Affordable Care Act

President Obama signing the Patient Protection and Affordable Care Act on March 23, 2010. Source: Wikipedia

President Obama’s signature health care law, the Affordable Care Act, is often in the news. One of the law’s most important (and most controversial) provisions, providing for the expansion of Medicaid by the states, is being hotly debated in state legislatures nationwide. As of this writing, the U.S. Supreme Court is set to rule on the legality of the insurance subsidies in the federal exchanges – one of the law’s central provisions. Clearly, it pays to be informed on the political twists and turns of Obamacare.

Behavioral health access was restricted under Affordable Care Act

Researchers wrote that the data suggest a patient in the Denver area would need to call seven to 10 psychiatrists, depending on the insurance company, to find an available appointment. “These findings are consistent with similar studies conducted in other regions, suggesting that access to outpatient behavioral health care is limited despite existing ACA regulations,” Read more

Challenges for Insured Patients in Accessing Behavioral Health Care

A study determined that 9.8% to 59% of providers could offer a new patient appointment, with psychiatry appointments being particularly difficult to schedule. These findings are consistent with similar studies conducted in other regions, suggesting that access to outpatient behavioral health care is limited despite existing ACA regulations.

How the Senate health-care bill will drop people with preexisting conditions

Senate health-care bill – Before the ACA became law in 2010, many plans did not provide coverage for dental and vision care for children, maternity care, substance use disorder treatment (such as opioid addiction treatment), mental-health care or prescription drugs. Senate Republicans would let states permit insurers to decide not to cover those services again.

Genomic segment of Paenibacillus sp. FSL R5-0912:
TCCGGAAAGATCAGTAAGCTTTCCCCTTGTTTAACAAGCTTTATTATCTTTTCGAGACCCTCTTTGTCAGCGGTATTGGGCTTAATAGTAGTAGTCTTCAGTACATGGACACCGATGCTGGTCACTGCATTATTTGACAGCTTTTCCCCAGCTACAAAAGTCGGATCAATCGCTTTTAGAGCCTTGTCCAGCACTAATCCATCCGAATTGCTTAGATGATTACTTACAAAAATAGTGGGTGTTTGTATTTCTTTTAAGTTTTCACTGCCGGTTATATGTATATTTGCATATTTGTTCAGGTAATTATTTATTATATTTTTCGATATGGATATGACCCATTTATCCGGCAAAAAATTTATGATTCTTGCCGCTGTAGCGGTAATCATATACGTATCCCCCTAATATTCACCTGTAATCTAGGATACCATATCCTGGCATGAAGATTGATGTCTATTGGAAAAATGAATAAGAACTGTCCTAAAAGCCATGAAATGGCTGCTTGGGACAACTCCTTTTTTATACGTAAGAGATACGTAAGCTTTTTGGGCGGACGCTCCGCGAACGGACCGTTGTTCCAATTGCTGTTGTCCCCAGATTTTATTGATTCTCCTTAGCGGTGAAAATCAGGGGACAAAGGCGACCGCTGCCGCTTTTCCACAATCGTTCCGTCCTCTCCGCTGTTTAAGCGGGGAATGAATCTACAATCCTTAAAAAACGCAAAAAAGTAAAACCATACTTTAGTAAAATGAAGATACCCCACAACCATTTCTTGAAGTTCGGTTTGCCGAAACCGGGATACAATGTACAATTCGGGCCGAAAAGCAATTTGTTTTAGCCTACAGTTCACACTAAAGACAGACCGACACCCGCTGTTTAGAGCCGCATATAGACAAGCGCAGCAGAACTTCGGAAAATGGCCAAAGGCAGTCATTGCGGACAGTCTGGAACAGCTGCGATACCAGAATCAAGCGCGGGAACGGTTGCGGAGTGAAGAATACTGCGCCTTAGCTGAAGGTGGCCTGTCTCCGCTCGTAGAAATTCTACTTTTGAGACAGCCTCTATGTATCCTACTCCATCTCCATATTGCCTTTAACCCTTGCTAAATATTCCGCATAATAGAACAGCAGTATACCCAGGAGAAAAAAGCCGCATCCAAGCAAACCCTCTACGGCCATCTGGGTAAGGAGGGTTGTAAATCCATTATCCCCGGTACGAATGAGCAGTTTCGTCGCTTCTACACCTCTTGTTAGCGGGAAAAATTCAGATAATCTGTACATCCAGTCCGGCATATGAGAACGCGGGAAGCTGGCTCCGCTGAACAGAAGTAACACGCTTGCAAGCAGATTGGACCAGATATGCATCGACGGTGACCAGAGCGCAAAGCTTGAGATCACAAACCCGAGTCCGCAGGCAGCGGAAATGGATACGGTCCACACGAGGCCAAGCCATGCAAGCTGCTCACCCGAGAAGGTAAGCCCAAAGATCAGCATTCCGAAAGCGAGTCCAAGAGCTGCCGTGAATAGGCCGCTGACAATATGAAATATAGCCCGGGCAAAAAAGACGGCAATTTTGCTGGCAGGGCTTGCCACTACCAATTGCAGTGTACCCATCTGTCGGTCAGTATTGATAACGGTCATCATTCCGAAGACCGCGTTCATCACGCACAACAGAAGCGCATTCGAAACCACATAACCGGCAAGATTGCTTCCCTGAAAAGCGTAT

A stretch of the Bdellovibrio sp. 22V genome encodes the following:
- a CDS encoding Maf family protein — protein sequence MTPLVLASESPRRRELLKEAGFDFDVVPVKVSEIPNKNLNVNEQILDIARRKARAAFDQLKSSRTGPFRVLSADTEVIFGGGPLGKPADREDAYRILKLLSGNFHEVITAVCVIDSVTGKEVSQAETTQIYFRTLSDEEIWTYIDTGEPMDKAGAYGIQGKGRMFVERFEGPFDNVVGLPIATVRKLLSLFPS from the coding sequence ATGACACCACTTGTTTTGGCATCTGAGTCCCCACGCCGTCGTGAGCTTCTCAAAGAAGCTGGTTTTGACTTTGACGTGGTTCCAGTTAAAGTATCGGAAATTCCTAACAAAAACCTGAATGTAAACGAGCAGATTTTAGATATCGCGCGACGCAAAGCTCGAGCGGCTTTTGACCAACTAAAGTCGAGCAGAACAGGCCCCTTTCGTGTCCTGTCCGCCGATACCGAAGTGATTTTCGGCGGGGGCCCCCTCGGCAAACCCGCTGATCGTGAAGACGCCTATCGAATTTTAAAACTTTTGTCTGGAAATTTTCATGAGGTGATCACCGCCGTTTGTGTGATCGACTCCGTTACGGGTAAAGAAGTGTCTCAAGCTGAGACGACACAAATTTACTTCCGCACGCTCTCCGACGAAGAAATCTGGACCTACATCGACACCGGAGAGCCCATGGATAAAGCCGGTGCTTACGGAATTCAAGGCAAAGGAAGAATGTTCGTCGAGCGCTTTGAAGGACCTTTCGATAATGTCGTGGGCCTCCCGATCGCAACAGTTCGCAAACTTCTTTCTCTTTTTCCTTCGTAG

What the Obamacare overhaul could mean for Texas’ terrible maternal mortality rate

Texas officials were already investigating why an alarming number of Lone Star women are dying from pregnancy-related complications when a study last year ranked the state’s maternal mortality rate as the nation’s worst. That’s why many doctors and health care advocates are watching Republican-led negotiations in Washington over replacing the Affordable Care Act.

Report: Texas Rural Health Care Faces Funding Crisis

A new report warns that Texas rural health could be hit hardest under a Congressional plan to repeal and replace the Affordable Care Act. It found that proposed funding cuts to the Medicaid program, which already is operating at a minimal level in Texas, could force many rural hospitals to close, leaving hundreds of thousands of Read more

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